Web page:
When I was about 6, I would scrawl out homilies and deliver them from the hearth in my parents’ living room, my junior-sized bathrobe belt draped around my neck as a priestly stole … the epic stories of the Bible, the grandeur of the shared ritual, the togetherness of the enterprise. I’m not sure what drew me to the church so strongly, but I was quite enamored with it. And despite the presence of an eventually outed pedophile in my parish, I never saw even a moment of ugliness in my family’s first church.
A half-dozen years later, as my Confirmation neared, my perspective differed: I couldn’t shake the nagging worry that for all my sense of wonderment, I was being required to give away something precious. In eighth grade, I was only beginning to realize the power of reading, inquiry, and criticism; and the prescribed nature of Catholicism suddenly felt stifling.
When my mom asked who I might want as a Confirmation sponsor, I realized I couldn’t co-opt other people into what had become a charade. The Bible’s interwoven mix of genuine lessons and absurd fairy tales became quaint and laughable. True revelation came from history books, science labs, and even arguing with friends around the lunch table.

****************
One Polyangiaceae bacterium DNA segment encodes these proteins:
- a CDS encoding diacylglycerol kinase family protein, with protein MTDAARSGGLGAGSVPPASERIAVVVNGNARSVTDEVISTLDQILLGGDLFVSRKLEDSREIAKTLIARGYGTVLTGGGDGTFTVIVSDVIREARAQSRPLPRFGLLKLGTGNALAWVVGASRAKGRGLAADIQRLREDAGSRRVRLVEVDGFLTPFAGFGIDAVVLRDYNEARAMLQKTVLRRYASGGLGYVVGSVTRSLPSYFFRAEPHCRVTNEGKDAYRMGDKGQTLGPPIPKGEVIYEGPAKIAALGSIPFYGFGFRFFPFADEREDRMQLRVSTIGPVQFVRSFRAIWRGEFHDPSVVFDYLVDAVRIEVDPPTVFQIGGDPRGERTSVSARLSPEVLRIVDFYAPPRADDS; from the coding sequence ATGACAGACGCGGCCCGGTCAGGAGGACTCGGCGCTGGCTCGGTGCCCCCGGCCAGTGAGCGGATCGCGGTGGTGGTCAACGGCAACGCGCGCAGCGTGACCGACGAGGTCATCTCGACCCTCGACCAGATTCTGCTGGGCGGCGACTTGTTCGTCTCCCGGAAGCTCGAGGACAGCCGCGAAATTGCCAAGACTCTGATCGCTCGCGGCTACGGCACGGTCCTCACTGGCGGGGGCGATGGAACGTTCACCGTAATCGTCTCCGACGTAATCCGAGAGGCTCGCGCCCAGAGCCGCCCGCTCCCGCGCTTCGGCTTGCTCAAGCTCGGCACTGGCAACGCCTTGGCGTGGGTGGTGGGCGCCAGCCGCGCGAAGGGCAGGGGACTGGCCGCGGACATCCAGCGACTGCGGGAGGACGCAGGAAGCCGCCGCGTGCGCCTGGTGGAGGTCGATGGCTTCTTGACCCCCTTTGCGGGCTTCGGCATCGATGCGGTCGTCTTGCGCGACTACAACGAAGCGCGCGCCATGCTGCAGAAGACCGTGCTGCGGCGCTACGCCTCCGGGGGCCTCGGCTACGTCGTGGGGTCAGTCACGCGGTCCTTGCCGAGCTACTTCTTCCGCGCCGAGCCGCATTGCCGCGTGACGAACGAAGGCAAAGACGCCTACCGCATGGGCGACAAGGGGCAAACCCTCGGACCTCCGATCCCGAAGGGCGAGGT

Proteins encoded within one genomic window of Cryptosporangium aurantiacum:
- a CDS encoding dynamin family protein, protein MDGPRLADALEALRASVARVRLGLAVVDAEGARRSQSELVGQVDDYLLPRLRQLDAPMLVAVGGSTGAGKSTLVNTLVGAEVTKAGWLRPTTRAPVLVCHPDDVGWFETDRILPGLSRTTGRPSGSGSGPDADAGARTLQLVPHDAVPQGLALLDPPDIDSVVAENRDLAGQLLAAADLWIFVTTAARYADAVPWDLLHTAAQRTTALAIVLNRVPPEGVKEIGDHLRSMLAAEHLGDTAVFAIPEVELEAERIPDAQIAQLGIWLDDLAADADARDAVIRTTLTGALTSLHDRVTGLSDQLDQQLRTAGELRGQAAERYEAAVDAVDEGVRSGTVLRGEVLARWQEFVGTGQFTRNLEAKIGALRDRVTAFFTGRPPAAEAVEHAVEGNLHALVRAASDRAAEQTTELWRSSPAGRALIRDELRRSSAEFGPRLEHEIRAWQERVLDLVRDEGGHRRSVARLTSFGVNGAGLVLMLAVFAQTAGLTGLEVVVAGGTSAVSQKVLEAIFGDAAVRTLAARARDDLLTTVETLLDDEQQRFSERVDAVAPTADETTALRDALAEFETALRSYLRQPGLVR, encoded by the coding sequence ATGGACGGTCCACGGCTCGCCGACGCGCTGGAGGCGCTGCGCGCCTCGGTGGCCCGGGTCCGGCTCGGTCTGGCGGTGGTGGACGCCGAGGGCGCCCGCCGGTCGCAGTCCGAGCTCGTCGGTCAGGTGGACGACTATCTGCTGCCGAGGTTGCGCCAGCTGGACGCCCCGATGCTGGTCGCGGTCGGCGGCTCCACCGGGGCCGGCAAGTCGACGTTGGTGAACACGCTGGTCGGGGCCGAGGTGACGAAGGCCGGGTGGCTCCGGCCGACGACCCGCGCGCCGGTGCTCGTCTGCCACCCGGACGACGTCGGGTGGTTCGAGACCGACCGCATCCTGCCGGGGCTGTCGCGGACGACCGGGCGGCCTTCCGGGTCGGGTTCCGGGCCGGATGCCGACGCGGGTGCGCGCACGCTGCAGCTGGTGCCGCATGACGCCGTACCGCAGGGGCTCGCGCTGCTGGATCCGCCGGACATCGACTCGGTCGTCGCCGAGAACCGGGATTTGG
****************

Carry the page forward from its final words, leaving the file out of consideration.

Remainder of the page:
Atheism brought me a freedom and encouragement to explore. Not only was there no longer a specified viewpoint or answer, it seemed clear there are usually multiple viewpoints and possibly no answers. Any examined life — one that is not necessarily or merely atheistic but intellectually vibrant — is content with a lack of clarity. Much as your Christian faith seems to provide a respite from exigence of daily struggles, so too does the obviousness that many answers won’t come in my lifetime — but that they are nonetheless there, eventually revealed by a mix of inquiry and some good luck.
Surely you know that for every Andrew Sullivan who, after reciting the Lord’s Prayer, extols the virtues of the Enlightenment, there are plenty of Christians staring through the altar with dead eyes, executing a series of programmatic religious commands. And for every curious, well-travelled, unorthodox Christopher Hitchens, whom you evoked, there are legions of atheists whose dogma is mined from reflexive cynicism and bad sociology books cycling through the Times best-seller list.